Great trip report. Sounds like we virtually shared luxury accommodations Saturday night.

Edited by gg-man on 06/01/2013 11:18:55 MDT.

Greg Gedney
(ggedney) - MLife

Locale: Rocky Mountain Region
BMWO Survivors on 06/01/2013 10:44:32 MDT Print View

John, how was your trip this year? Did you make it all the way out? Kate and I saw your car at the trailhead on Tuesday afternnon and were thinking about you.

John St. Laurent
(johnstl) - M

Locale: Pacific NW
John's Trip on 06/01/2013 11:47:29 MDT Print View

I traveled mostly of way with Andrew and Chris, finishing 1:04 AM Wednesday morning. As others mentioned, Lodgepole and Twenty Five Mile creeks presented some... challenges :)

The other obstacle for me was that my Achilles tendon started hurting, which is something I've not experienced before. The creeks proved to be effective ice packs though, so the water crossings ended up being a mixed blessing for me after all.

I've compiled a bunch of notes and will write them into a TR soon.

David Chenault
(DaveC) - BPL Staff - F

Locale: Crown of the Continent
25 mile creek on 06/01/2013 19:14:36 MDT Print View

We had dinner with Andrew and Chris Wednesday night. 25 Mile certainly gave them some troubles.

I camped on the eastern side Sunday night, partly because I was bushed and it had a dry tree and ready wood, and partly because the crossing looked burly. The next morning I crossed right above the trail to give myself a bit of leeway should I get pushed downstream. It seemed like the level had dropped a decent bit overnight, but that might have just been added courage from a good nights sleep. I faced upstream and leaned hard into a trekking pole. Waist deep and fast, but not too bad. I did put my PFD on as extra insurance.

David Chenault
(DaveC) - BPL Staff - F

Locale: Crown of the Continent
2014 Bob course on 06/03/2013 13:37:30 MDT Print View

Looks like 100% finish rate. Amazing what good weather will do.

Looking for feedback on a course for 2014. Longer? Shorter? (Not gonna happen) Concrete ideas on start and end point?

I've discussed moving it away from the Bob complex, but that won't happen next year. The mixed geography and scale of the Bob works well for our needs. The only real downside is the massive shuttle from start to finish, but there is simply no way around that. A traverse has a different dynamic than a loop, and nothing else will do.

One thing I would like to do is arrange for a cabin or some kind of accomodation to promote more socializing at the start. My only regret this year was that life did not allow me to get the start earlier and spend more time talking with everyone.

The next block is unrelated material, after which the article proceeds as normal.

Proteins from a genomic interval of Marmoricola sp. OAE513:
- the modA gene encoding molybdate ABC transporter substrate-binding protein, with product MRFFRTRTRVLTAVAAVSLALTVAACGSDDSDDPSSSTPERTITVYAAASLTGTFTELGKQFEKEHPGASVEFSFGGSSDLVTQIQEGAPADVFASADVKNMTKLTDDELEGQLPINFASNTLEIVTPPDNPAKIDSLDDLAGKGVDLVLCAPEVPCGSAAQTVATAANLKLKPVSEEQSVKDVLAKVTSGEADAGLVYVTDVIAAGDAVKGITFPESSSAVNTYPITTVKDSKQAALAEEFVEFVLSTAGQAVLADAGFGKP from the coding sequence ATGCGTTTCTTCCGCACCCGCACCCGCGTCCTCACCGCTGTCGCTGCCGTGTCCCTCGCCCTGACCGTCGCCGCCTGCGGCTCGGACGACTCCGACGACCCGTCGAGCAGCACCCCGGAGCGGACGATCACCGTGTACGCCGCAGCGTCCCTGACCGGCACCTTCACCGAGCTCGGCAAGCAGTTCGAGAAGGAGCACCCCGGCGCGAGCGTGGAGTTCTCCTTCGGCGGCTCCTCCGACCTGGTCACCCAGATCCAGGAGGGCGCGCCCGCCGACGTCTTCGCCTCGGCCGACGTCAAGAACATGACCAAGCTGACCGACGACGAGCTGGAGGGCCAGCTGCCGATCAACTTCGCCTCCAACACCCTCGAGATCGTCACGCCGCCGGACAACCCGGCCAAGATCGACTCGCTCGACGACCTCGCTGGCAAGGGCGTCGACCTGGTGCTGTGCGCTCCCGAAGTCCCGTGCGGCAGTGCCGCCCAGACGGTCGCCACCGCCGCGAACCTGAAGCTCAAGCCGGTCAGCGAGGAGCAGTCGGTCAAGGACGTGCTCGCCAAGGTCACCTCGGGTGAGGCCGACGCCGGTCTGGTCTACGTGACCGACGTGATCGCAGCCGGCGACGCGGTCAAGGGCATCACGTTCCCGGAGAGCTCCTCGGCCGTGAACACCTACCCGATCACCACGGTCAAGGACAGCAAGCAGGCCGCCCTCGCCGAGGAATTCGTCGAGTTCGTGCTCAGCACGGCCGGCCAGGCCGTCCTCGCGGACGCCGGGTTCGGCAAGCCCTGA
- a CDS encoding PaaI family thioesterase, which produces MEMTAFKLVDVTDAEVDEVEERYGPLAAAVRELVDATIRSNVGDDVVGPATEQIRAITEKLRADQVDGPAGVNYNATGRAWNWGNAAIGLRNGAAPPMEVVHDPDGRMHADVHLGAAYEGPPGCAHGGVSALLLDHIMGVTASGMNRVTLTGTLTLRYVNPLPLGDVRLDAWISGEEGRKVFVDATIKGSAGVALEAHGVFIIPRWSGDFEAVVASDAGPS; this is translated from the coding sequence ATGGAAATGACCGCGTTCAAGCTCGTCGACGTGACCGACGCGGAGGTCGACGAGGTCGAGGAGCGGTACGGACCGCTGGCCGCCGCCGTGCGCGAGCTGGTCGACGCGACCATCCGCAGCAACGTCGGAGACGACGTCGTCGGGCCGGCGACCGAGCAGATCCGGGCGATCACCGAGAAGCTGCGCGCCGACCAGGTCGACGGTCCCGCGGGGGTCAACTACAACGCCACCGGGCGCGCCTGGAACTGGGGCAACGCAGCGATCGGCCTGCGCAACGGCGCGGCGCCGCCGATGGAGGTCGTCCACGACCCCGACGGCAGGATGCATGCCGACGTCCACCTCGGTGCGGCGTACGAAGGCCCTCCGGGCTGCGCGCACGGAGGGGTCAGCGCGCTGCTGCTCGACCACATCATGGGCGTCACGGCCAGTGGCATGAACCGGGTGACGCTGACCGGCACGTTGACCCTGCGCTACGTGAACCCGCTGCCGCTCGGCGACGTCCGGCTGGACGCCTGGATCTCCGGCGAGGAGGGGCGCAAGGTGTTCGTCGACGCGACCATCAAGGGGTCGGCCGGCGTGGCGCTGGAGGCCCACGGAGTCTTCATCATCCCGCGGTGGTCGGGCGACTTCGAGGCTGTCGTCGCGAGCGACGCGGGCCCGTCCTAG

John St. Laurent
(johnstl) - M

Locale: Pacific NW
2014 Course on 06/03/2013 17:15:25 MDT Print View

As an audit of one's outdoor abilities the length seems about right to me. Both years' traverses have allowed for both packrafting and foot options. I'm not sure how the format could be altered much. The Memorial Day weather seems to carry an interesting level of uncertainty to it that is part of the appeal.

An argument can be made that the "winner" of the Open is the person who traverses the most [insert your adjective here] route, so perhaps more recognition could be offered to encourage creative-bold-scenic-challenging routes, or not, according to each participant's measure. I note that the winner of the original World Series of Poker was proclaimed by a vote of the participants before the current format was adopted.

I agree that the biggest thing lacking has been a pre-function gathering of some sort. Luckily, I arrived at Bear Creek early and had an opportunity to interact with folks a bit before the carpools dispersed.

Dan Durston
(dandydan) - F

2014 BMWO on 06/03/2013 18:06:29 MDT Print View

Longer is always good, but more importantly just not significantly shorter. I'll have a look at the maps.

Are we allowed to propose a course that crosses parts of the Bob and Glacier?

A cabin would be great for pre-event socialization and allow it even in poor weather.

Edited by dandydan on 06/03/2013 18:08:05 MDT.

Sam Haraldson
(sharalds) - MLife

Locale: Gallatin Range
2013 Bob Marshall Wilderness Open on 06/03/2013 18:11:07 MDT Print View

I think avoiding National Park Service territory would be advised. USFS, BLM, FWP lands probably ok.